You’ll begin to discover your thoughts aren’t actually yours. They’re just there. Always there. Never ceasing and never hiding or being silent.

These thoughts from within are a warm blanket on cold night, they are as reliable as the sunrise and the sunset, and they will never leave you. Everyone else will leave you eventually… But these thoughts never will. Learn to love them, appreciate them, and don’t drown them out with distractions and noise.


We don’t move enough… Maybe if you’re bored enough then playing follow the leader around your house will become interesting and fun. Or perhaps you’ll desire a stretch or take the time to massage your sore neck and shoulders. We all have sore necks and shoulders… Why is that?

When was the last time you laid on your back, stuck your legs in the air, and played with your feet? When you were a kid you did this all the time. Unless you’ve recently attended to a yoga class and did the happy baby pose you probably haven’t done this since then. 

Go climb a tree… if you can. Just don’t fall out and don’t blame me if you get hurt. 

When did it become difficult to do what you did when you were a kid? Does this mean you’re aging? 

Why do I sit so much when getting up and moving feels so good.?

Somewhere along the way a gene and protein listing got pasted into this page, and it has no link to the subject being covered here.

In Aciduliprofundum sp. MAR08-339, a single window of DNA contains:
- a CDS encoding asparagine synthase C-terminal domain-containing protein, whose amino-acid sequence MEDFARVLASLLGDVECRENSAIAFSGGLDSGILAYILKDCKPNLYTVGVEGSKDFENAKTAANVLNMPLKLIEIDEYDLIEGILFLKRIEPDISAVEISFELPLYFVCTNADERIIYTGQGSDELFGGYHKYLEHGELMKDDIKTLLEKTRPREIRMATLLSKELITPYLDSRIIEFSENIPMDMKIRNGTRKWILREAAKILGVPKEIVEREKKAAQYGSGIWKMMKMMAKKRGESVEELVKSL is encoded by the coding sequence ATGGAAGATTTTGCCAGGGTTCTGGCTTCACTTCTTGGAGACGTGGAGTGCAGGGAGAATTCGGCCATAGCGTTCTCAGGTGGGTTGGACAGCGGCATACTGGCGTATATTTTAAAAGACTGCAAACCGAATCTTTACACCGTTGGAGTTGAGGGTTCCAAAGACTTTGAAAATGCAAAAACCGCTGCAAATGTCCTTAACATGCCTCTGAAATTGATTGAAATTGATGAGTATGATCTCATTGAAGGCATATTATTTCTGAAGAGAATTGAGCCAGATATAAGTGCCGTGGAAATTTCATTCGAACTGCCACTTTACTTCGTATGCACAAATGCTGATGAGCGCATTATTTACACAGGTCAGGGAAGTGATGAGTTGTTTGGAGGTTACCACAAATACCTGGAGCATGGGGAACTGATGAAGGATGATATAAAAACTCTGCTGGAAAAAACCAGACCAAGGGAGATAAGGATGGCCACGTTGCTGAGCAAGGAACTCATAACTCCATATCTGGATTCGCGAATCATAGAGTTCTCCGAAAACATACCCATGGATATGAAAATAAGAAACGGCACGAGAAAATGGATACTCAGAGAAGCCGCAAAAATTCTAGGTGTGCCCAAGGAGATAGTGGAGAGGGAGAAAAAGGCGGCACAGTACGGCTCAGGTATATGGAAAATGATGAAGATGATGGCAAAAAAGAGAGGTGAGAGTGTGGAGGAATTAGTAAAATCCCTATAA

How do I forget how good it feels to move?

I just don’t know… Only when I’m bored do I realize how much I love my flexibility, muscles, my ability to crawl on the ground, climb a tree, or swim in a lake.

Chew your food 1,000 times per bite

We don’t chew our food enough. 

Have you ever tried to chew each fork full of food 20 times? 

If that’s difficult for you to do it means you’re not chewing your food enough. 

That’s why you may have poor digestion, a bloated stomach, poor bowel movements, and it’s why you might be feeling depressed. 

Your body is spending more energy than it should be trying to break down your food. 

Chew longer. 

Chew until it isn’t a solid, but a liquid. 

Chew until it changes from a liquid to a gas.

Chew until you forget that you are chewing. Until all you have let in your mouth is air. 

And then keep chewing. 

Your entire plate of food will be cold… But who cares. Why does it matter? Keep on chewing.


This entire post is the result of extreme boredom. I’m up in the mountains, completely disconnected from reality, and have detoxed almost completely from dopamine.

I’m feeling creative, silly, wise, scared, courageous, weak, strong, bored, and entertained. 

How is that possible? 

Did I discover a secret superpower of boredom induced productivity and creativity?

What will you discover if you embrace boredom and allow yourself to reconnect with your childhood innocence? What type of creativity is swelling inside you waiting to be released? 

Are you brave enough to find out?

If you are, please let me know in the comments below. And please let me know what happens when you finally disconnect and allow yourself to become bored.

Leave a Reply

Your email address will not be published. Required fields are marked *